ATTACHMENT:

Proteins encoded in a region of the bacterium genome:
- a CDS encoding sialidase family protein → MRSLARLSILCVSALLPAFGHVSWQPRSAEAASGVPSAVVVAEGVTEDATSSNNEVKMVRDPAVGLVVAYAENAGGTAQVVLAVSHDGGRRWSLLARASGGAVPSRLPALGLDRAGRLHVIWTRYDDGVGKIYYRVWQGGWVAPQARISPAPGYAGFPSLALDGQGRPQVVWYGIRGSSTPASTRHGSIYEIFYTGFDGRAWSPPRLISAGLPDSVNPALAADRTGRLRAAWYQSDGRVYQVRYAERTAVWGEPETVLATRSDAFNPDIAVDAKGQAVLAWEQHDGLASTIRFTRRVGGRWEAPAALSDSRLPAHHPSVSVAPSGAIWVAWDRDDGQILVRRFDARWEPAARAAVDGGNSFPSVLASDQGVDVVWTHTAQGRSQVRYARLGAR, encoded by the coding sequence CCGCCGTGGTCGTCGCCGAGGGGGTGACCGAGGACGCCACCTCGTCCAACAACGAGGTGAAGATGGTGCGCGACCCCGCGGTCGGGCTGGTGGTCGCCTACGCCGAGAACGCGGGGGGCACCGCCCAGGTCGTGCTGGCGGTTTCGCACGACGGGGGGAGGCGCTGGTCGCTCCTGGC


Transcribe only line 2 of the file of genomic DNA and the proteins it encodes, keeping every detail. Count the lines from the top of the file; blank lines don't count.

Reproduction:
- a CDS encoding sialidase family protein → MRSLARLSILCVSALLPAFGHVSWQPRSAEAASGVPSAVVVAEGVTEDATSSNNEVKMVRDPAVGLVVAYAENAGGTAQVVLAVSHDGGRRWSLLARASGGAVPSRLPALGLDRAGRLHVIWTRYDDGVGKIYYRVWQGGWVAPQARISPAPGYAGFPSLALDGQGRPQVVWYGIRGSSTPASTRHGSIYEIFYTGFDGRAWSPPRLISAGLPDSVNPALAADRTGRLRAAWYQSDGRVYQVRYAERTAVWGEPETVLATRSDAFNPDIAVDAKGQAVLAWEQHDGLASTIRFTRRVGGRWEAPAALSDSRLPAHHPSVSVAPSGAIWVAWDRDDGQILVRRFDARWEPAARAAVDGGNSFPSVLASDQGVDVVWTHTAQGRSQVRYARLGAR, encoded by the coding sequence CCGCCGTGGTCGTCGCCGAGGGGGTGACCGAGGACGCCACCTCGTCCAACAACGAGGTGAAGATGGTGCGCGACCCCGCGGTCGGGCTGGTGGTCGCCTACGCCGAGAACGCGGGGGGCACCGCCCAGGTCGTGCTGGCGGTTTCGCACGACGGGGGGAGGCGCTGGTCGCTCCTGGC